Winchester, VA (May 24, 2021) - United Way of Northern Shenandoah Valley (NSV) reaffirmed its commitment to lift families and individuals to financial stability and create a healthier community when its board of directors approved funding recommendations made by community volunteers for the 2021-2022 Community Impact Grant Program.
Through the Impact Grant Program, United Way will invest $505,047 in 36 education, financial stability and health programs throughout the Northern Shenandoah Valley (Winchester City, Frederick County, Clarke County, Shenandoah County and Page County). This amount is a 10% increase over what was distributed to nonprofits last year.
“Despite the global pandemic, our corporate partners and individual donors continued to give generously. The community stood behind us and made sure our partner agencies have the resources they need to provide critical support for families as they recover from the economic fallout of the pandemic,” said Nadine Bullock-Pottinga, President and CEO of United Way NSV.
Twenty-five agencies based in the northern part of our region will receive $346,422 in grant funding, while 11 agencies based in the southern counties will receive $158,625.
In addition to the impact grants funds, United Way NSV will distribute $173,132 in donor designated funds to various agencies, with these funds distributed separately from the grant program. Funding for the Impact Grant program is specifically earmarked by donors, and is only a portion of the total money raised and given out by United Way NSV.
United Way NSV received $735,772 in requests from 39 organizations. The review process involved more than 60 community volunteers on nine panels, who reviewed funding applications, participated in online and in-person site visits, and panel presentations.
The Fund Distribution Committee, which is made up of volunteers from area businesses, schools and community representatives focused on high need areas as identified in the United Way Needs Assessment and Virginia ALICE® Report in the areas of education, financial stability and health. Outcome reports will be submitted to United Way quarterly to measure the success of these program investments.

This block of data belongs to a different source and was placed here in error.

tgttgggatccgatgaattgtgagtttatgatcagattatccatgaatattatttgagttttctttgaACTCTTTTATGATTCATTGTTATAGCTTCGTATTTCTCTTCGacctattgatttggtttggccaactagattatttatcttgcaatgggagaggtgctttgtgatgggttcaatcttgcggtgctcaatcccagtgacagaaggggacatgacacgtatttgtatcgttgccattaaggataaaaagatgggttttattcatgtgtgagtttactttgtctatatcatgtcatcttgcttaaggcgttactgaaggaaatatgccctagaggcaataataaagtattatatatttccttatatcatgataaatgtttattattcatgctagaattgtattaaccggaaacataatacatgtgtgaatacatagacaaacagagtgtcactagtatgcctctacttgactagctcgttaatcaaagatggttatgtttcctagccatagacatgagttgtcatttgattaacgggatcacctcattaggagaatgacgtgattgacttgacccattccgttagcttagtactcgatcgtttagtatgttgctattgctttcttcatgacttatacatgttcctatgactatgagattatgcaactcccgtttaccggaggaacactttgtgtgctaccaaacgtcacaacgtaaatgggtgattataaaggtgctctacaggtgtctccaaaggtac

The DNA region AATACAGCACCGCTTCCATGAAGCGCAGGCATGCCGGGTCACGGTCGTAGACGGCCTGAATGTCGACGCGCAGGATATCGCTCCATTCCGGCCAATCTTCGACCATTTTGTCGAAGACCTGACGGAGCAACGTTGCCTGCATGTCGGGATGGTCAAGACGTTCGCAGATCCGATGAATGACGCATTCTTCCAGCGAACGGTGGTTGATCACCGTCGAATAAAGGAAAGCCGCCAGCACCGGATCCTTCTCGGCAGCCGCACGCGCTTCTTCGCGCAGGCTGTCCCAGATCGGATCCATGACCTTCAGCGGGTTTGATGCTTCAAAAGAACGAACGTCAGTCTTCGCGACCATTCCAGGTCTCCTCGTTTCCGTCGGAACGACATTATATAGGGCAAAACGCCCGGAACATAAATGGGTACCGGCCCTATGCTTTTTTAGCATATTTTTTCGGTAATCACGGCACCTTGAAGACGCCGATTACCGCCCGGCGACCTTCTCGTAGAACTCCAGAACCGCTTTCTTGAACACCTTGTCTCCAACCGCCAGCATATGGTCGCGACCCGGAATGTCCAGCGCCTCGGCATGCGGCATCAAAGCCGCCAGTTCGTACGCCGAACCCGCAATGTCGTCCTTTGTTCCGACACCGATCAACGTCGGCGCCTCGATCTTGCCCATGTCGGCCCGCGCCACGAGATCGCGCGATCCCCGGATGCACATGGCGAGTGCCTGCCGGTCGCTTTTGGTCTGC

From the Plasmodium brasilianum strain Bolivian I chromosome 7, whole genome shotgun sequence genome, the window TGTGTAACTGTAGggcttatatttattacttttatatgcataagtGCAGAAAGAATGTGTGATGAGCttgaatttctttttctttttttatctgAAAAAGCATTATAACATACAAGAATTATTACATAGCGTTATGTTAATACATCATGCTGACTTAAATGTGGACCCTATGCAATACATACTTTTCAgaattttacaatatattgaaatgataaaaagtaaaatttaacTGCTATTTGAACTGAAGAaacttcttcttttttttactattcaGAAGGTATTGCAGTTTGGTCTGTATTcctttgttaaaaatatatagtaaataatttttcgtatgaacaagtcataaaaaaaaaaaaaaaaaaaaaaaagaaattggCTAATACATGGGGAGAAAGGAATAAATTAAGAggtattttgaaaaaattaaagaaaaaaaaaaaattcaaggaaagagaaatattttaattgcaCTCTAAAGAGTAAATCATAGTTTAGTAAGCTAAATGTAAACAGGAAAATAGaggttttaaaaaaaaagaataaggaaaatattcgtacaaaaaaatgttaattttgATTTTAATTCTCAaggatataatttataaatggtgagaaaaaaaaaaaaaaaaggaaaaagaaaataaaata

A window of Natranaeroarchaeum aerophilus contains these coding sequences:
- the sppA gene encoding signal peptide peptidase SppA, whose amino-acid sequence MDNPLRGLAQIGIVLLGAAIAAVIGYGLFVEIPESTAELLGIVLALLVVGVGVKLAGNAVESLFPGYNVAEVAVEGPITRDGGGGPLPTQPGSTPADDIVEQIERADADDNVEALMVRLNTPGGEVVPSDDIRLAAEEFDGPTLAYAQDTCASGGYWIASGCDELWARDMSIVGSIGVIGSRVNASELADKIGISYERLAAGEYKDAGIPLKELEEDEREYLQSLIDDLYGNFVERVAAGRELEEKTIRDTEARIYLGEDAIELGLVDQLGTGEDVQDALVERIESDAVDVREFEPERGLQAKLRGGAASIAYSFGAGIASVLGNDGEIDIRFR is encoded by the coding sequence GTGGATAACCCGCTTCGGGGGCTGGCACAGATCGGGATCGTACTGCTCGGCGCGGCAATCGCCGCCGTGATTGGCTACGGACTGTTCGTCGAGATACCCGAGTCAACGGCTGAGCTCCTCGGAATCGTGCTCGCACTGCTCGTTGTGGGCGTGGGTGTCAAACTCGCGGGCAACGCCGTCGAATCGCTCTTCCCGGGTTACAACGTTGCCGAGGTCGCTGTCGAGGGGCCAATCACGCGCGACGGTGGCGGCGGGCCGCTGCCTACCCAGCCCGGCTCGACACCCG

In the area of education, one of the United Way grant recipients, The Community Care and Learning Center (CCLC), will receive a grant investment of $16,000. This grant will provide full-day childcare and preschool services for ten low-income three and four yea-old children over the three summer months. Tuition for the ten students has been covered until the summer by Shenandoah County Public Schools’ Virginia Preschool Initiative (VPI) Expansion fund. The funding ends on May 30th when the school year ends. The United Way grant will fill the gaps this summer to ensure the children continue to improve their school readiness skills until they enter kindergarten this fall. The tuition assistance also allows their parents to maintain employment by having consistent quality full-day childcare during the summer. This investment aligns within United Way NSV’s community needs strategy to make sure that preschool aged children have access to affordable, high quality, early learning programs that prepare them for kindergarten.
Additional education programs funded by United Way address other priority needs such as children having access to basic needs and students having access to high quality, enriching out of school programs. Investments include supporting the expansion of school-based mentoring programs in Shenandoah County through a $12,500 grant for Big Brothers Big Sisters of Harrisonburg-Rockingham County, and a $14,267 grant to Museum of the Shenandoah Valley grant to provide scholarships for low-income children to participate in summer camps.